Subsequent to the filing of the referenced master complaint, ten additional individual civil actions have been filed in or removed to the U.S. District Court for the Eastern District of Louisiana concerning the clean-up activities generally, which name the Company, ORM and/or NRC as defendants or third-party defendants and are part of the overall MDL. By court order, all of these additional individuals' cases have been stayed until further notice. On April 8, 2011, ORM was named as a defendant in Johnson Bros. Corporation of Louisiana v. BP, PLC, et al., No. 2:11-CV-00781 (E.D. La.), which is a suit by an individual business seeking damages allegedly caused by a delay on a construction project alleged to have resulted from the clean-up operations. On April 13, 2011, the Company was named as a defendant in Mason v. Seacor Marine, LLC, No. 2:11-CV-00826 (E.D. La.), an action in which plaintiff, a former employee, alleges sustaining personal injuries in connection with responding to the explosion and fire, but also in the months thereafter in connection with the clean-up of oil and dispersants while a member of the crew of the M/V Seacor Vanguard. Although the case is subject to the MDL Court’s stay of individual proceedings, the employee moved to sever his case from the MDL on July 16, 2012, which the Court denied on March 5, 2013. The employee filed a motion asking the Court to reconsider, which was denied on May 3, 2013, and the employee filed a Notice of Appeal to the U.S. Court of Appeals for the Fifth Circuit (“Fifth Circuit”) on May 22, 2013. On July 24, 2013, the Company filed a motion to dismiss for lack of appellate jurisdiction, which was granted on August 16, 2013. The same Company employee has also brought a claim in the M/V Seacor Vanguard vessel’s limitation action in the MDL which relates to any actions that may have been taken by vessels owned by the Company to extinguish the fire. On October 20, 2014, the Company moved for summary judgment, seeking dismissal with prejudice of all of the Company employee’s claims in the MDL in light of the Court’s prior rulings. This motion is still pending decision. On April 15, 2011, ORM and NRC were named as defendants in James and Krista Pearson v. BP Exploration & Production, Inc. ("BP Exploration"), et al., No. 2:11-CV-00863 (E.D. La.), which is a suit by a husband and wife who allegedly participated in the clean-up effort and are seeking damages for personal injury, property damage to their boat, and amounts allegedly due under contract. On April 15, 2011, ORM and NRC were named as defendants in Thomas Edward Black v. BP Exploration, et al., No. 2:11-CV-00867 (E.D. La.), which is a suit by an individual who is seeking damages for lost income because he allegedly could not find work in the fishing industry after the oil spill. On April 20, 2011, a complaint was filed in Darnell Alexander, et al. v. BP, PLC, et al., No. 2:11-CV-00951 (E.D. La.) on behalf of 117 individual plaintiffs that sought to adopt the allegations made in the referenced master complaint against ORM and NRC (and the other defendants). Plaintiffs in this matter have since been granted leave to amend their complaint to include 410 additional individual plaintiffs. On October 3, 2012, ORM and NRC were served with a Rule 14(c) Third-Party Complaint by Jambon Supplier II, L.L.C. and Jambon Marine Holdings L.L.C. in their Limitation of Liability action, In the Matter of Jambon Supplier II, L.L.C., et al., No. 2:12-CV-00426 (E.D. La.). This Third-Party Complaint alleges that if claimant David Dinwiddie, who served as a clean-up crewmember aboard the M/V JAMBON SUPPLIER II vessel during the clean-up efforts, was injured as a result of his exposure to dispersants and chemicals during the course and scope of his employment, then said injuries were caused by the third-party defendants. On November 25, 2012, ORM was named as a defendant in Victoria Sanchez v. American Pollution Control Corp. et al., No. 2:12-CV-00164 (E.D. La.), a maritime suit filed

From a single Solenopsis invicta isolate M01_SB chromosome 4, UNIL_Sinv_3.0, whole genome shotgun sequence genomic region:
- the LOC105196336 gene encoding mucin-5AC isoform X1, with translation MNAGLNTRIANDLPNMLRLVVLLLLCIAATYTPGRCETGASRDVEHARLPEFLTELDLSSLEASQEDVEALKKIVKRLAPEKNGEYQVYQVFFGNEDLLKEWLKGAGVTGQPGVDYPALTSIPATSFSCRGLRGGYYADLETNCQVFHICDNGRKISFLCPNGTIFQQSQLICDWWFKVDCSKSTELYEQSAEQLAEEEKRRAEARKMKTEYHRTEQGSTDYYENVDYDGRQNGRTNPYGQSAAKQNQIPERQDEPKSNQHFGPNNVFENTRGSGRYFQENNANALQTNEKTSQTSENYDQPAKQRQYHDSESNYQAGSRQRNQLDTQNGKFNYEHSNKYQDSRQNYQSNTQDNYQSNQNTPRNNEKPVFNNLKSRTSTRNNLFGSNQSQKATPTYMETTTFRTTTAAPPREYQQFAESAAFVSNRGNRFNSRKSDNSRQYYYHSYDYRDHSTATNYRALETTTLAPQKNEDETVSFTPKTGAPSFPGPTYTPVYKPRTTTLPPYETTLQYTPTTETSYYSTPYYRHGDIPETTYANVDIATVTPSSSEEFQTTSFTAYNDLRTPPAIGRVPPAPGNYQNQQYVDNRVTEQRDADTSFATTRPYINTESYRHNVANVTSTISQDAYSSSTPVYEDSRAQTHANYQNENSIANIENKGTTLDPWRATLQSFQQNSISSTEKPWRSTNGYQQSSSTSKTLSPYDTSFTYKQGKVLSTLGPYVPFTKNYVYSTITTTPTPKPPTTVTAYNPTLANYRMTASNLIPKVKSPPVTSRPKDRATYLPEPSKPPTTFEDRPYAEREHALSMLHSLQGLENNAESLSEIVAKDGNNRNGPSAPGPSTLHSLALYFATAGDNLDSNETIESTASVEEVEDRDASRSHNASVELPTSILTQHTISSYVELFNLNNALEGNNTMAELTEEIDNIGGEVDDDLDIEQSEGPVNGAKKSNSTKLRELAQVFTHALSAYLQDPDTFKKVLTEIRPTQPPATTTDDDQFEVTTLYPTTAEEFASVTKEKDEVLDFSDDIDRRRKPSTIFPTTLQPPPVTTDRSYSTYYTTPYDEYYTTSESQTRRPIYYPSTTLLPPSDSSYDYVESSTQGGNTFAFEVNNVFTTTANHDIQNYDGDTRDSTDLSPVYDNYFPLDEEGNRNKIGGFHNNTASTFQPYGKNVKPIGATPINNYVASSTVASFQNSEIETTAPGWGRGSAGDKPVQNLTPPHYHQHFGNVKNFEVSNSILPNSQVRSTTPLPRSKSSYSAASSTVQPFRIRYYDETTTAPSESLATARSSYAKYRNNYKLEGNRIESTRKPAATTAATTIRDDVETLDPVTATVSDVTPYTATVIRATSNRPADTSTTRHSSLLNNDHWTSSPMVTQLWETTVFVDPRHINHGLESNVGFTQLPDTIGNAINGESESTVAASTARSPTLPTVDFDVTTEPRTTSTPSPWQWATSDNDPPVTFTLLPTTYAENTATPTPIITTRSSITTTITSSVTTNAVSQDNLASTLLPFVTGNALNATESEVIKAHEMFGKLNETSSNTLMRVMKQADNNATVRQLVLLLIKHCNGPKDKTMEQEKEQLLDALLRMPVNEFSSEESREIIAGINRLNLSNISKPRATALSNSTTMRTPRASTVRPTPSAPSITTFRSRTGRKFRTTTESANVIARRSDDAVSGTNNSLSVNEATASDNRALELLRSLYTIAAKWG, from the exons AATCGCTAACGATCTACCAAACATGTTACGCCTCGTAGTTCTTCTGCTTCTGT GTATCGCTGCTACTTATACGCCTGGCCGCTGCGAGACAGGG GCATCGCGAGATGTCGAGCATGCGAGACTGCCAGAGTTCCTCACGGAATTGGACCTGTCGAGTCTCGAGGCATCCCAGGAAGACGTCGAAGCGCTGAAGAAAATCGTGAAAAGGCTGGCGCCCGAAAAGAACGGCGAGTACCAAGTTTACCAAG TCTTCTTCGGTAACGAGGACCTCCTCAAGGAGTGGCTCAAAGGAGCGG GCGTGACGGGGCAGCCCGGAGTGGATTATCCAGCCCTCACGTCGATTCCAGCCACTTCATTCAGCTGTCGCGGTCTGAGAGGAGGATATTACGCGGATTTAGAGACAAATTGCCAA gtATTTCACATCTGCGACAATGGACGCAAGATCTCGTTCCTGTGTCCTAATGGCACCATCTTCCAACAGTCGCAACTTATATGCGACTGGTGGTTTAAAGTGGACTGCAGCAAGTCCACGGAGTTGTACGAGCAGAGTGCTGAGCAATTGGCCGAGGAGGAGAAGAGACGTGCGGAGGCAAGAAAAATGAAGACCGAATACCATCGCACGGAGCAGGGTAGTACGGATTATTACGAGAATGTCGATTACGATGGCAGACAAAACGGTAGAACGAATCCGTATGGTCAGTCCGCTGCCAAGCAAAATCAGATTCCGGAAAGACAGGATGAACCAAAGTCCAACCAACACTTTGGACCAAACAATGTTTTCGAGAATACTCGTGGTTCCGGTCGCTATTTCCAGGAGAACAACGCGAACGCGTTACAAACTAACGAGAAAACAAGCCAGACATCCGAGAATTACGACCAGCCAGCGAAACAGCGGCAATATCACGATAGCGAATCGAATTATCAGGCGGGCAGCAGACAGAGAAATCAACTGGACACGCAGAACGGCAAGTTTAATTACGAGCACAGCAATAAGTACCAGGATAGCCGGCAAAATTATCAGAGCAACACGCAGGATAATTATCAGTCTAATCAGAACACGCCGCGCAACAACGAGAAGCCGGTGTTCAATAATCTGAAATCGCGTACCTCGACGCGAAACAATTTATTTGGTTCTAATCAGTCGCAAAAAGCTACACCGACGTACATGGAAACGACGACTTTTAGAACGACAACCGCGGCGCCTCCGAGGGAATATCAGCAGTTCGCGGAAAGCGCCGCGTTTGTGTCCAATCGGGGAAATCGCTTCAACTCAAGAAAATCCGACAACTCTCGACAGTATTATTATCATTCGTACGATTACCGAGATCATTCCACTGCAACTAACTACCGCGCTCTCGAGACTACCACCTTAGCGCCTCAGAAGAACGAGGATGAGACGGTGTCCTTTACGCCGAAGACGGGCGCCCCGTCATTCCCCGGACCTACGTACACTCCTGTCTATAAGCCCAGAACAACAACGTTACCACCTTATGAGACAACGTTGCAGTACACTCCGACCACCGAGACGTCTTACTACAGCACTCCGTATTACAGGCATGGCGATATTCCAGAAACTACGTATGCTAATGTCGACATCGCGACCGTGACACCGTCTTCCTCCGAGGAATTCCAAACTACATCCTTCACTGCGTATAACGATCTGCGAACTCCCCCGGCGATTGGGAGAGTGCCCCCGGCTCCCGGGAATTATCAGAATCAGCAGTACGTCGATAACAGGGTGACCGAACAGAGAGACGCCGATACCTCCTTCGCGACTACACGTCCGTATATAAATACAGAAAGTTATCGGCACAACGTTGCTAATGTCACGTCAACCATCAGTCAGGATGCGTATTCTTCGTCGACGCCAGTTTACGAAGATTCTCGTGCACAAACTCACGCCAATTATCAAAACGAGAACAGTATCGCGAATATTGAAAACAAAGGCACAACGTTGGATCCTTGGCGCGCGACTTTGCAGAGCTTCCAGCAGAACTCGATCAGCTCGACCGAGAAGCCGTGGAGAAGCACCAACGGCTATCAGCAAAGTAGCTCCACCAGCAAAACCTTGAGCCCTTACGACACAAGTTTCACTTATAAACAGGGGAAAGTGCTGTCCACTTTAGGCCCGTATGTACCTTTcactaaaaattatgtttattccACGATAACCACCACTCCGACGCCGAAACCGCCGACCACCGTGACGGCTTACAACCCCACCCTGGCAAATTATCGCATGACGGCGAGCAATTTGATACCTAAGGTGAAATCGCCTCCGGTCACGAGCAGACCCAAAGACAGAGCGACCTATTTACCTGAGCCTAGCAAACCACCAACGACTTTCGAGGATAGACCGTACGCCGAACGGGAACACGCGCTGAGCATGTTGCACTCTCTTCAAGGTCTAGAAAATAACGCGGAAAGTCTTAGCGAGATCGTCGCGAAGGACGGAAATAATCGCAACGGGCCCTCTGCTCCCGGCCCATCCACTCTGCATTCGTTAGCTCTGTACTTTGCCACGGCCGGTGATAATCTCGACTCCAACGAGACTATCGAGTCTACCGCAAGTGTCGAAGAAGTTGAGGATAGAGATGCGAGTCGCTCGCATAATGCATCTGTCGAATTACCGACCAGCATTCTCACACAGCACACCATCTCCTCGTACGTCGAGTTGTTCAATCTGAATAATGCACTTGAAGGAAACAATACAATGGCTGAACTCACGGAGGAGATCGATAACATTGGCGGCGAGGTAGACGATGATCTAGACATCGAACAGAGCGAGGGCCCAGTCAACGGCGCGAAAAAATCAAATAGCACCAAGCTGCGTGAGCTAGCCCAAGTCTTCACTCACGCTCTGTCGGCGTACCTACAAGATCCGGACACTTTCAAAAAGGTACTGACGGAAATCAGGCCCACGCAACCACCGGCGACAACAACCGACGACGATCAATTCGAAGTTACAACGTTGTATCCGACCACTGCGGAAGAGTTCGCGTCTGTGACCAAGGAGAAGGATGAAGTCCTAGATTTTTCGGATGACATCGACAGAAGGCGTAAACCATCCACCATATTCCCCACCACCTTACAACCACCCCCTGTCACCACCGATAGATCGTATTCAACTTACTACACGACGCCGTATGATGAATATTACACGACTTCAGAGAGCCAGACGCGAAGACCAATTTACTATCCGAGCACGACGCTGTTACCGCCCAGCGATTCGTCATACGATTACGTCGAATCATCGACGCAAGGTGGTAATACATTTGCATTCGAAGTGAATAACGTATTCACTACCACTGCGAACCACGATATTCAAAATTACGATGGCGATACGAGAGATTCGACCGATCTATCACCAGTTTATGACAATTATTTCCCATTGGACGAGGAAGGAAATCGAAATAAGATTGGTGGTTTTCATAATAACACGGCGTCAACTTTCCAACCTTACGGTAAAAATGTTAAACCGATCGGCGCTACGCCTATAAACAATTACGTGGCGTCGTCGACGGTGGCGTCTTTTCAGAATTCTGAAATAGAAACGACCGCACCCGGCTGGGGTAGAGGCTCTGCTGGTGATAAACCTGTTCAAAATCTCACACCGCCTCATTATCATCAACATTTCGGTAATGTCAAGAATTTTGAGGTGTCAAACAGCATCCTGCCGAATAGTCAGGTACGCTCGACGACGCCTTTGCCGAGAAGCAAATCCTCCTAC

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by an individual who allegedly participated in the clean-up effort and sustained personal injuries during the course of such employment. On December 17, 2012, the Court unsealed a False Claims Act lawsuit naming ORM as a defendant, Dillon v. BP, PLC et al., No. 2:12-CV-00987 (E.D. La.), which is a suit by an individual seeking damages and penalties arising from alleged false reports and claims made to the federal government with respect to the amount of oil burned and dispersed during the clean-up. The federal government has declined to intervene in this suit. On April 8, 2013, the Company, ORM, and NRC were named as defendants in William and Dianna Fitzgerald v. BP Exploration et al., No. 2:13-CV-00650 (E.D. La.), which is a suit by a husband and wife whose son allegedly participated in the clean-up effort and became ill as a result of his exposure to oil and dispersants. Finally, on April 17, 2013, ORM was named as a defendant in Danos et al. v. BP America Production Co. et al., No. 2:13-CV-03747 (removed to E.D. La.), which is a suit by eight individuals seeking damages for dispersant exposure either as a result of their work during clean-up operations or as a result of their residence in the Gulf. The Company is unable to estimate the potential exposure, if any, resulting from these matters but believes they are without merit and does not expect that they will have a material effect on its consolidated financial position, results of operations or cash flows.